For many years Lisbon was an enigma to people all around the world. The cradle of the globe-spanning Portuguese empire became a haven of axis and allied spies during the Second World War and then represented part of an outpost of dictatorship in free Western Europe. When the revolution came it seemed to be Spain which seized the initiative and attracted the tourists. Yet while the discerning always had a special affection for Lisbon, its charms are now becoming much wider known.
The area today covered by the city of Lisbon was first settled by the peripatetic Phoenicians who arrived by boat on trading missions from the Eastern Mediterranean centuries before the era of Christ. They called their settlement Alis Ubbo which translates as ‘beautiful shore’, a name as fitting today as it was all that time ago.
The city of Lisbon is, like several other cities around the world, built on seven neighbouring hills. Other cities to share this feature include Rome, Moscow, Mecca and Jerusalem. Although this is today seen as little more than a quirk of a city’s development, in former times it was seen as a powerful omen and in the past this has been credited with being a reason for the emergence of the Portuguese empire.
A powerful and deadly earthquake struck Lisbon in the year 1775. Whole swathes of the city were destroyed, including many ancient and beautiful buildings which were lost forever. The only area to escape relatively unscathed was the Alfama, which is consequently the city’s oldest district. There has been discussion in recent years about defending the city against another freak quake which could be just as destructive and even more deadly.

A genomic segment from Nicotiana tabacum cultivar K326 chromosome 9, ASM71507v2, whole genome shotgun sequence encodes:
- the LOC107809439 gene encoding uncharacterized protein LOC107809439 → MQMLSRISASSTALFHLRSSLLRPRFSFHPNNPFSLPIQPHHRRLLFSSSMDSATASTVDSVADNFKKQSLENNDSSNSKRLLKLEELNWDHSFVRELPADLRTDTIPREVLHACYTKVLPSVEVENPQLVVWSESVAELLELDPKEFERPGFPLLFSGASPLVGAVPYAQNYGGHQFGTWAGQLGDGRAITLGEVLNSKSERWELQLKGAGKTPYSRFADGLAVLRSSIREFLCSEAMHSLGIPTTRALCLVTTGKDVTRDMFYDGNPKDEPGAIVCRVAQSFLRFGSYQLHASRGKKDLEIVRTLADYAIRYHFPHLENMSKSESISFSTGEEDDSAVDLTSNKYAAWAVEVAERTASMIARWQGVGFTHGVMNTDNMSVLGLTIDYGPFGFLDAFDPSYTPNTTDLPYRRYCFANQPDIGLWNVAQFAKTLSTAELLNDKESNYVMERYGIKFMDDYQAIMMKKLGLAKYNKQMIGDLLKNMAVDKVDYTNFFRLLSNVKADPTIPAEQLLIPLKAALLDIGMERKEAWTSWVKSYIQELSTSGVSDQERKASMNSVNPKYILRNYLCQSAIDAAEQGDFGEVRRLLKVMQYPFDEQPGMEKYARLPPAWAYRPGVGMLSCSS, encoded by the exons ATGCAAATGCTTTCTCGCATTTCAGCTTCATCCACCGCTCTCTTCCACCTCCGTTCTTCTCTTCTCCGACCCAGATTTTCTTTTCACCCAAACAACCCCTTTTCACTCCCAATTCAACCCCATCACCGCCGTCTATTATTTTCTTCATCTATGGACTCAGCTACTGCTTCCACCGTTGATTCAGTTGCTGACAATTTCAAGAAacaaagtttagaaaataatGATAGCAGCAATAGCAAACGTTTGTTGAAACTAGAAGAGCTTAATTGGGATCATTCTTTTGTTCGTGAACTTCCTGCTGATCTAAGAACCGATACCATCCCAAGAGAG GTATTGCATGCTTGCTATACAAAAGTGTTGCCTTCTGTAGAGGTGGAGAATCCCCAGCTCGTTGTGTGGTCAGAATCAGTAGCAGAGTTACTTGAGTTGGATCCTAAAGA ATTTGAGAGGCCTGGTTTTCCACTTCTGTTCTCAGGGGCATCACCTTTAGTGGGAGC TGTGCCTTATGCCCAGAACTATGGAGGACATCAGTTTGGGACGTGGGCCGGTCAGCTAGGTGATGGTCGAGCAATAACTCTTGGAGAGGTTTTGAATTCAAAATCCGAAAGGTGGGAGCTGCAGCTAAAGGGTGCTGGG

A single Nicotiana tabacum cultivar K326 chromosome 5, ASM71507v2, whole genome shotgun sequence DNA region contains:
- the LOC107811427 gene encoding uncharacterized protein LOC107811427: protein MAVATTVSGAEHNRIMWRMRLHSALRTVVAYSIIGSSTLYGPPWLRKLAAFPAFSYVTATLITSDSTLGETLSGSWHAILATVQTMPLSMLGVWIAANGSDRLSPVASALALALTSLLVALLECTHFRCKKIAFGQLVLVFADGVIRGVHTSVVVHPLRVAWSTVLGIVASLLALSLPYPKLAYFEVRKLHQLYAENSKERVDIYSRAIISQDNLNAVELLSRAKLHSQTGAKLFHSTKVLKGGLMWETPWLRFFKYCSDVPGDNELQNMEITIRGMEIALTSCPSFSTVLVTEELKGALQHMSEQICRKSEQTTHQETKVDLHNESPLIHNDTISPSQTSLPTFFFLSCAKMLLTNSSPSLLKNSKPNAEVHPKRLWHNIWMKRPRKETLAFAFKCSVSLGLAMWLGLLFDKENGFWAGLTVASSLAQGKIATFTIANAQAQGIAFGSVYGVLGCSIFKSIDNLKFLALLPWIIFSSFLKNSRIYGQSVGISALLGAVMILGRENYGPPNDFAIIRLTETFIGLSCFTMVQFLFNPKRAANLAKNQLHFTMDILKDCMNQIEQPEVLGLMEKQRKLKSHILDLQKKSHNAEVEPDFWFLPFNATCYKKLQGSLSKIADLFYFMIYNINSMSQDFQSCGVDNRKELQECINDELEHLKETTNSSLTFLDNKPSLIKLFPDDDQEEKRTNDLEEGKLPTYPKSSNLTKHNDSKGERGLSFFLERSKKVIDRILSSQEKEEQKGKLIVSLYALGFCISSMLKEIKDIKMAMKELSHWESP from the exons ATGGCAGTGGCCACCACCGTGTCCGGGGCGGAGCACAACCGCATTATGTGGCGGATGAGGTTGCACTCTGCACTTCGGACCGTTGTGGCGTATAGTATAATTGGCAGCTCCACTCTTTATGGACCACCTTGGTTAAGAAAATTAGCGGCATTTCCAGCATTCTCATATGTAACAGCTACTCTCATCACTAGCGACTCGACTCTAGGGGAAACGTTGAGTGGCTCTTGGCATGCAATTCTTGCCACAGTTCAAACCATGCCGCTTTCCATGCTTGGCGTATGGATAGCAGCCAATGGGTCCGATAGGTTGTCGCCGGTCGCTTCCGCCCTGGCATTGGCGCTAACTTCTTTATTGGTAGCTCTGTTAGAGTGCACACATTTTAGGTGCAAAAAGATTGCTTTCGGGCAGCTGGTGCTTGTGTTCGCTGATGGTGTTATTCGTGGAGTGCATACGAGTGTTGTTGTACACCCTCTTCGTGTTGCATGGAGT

The statue of Christ facing Lisbon across the Tagus is called Cristo Rei. A common misconception is that the Christ the Redeemer statue in Rio de Janeiro is a scaled up version of this, however it is the other way around. The Portuguese dictator Salazar decided that he liked the Christ the Redeemer statue and that Lisbon should have its own, miniature version.
In the centre of Lisbon is the Santa Justa elevator. The elevator was designed by an apprentice of one Gustav Eiffel and the architectural descendants of his tower can be seen in the design. However, unlike the Eiffel Tower in Paris, for which a practical purpose was found only after it was built, the elevator was built, and is still used for, the express purpose of making the trip from the lower level of the city to the higher one easier. Generations of tired pensioners and others have given thanks for the idea.
Hotel Deals in Lisbon
Hotel Turim Iberia, Lisbon
The luxury 4 star Turim Iberia hotel is situated in one of Lisbon’s most prestigious areas, close to Calouste Gulbenkian Museum and Campo Pequeno.
Hotel Quinta da Marinha Resort is a 5 star Hotel located in Cascais, Portugal.
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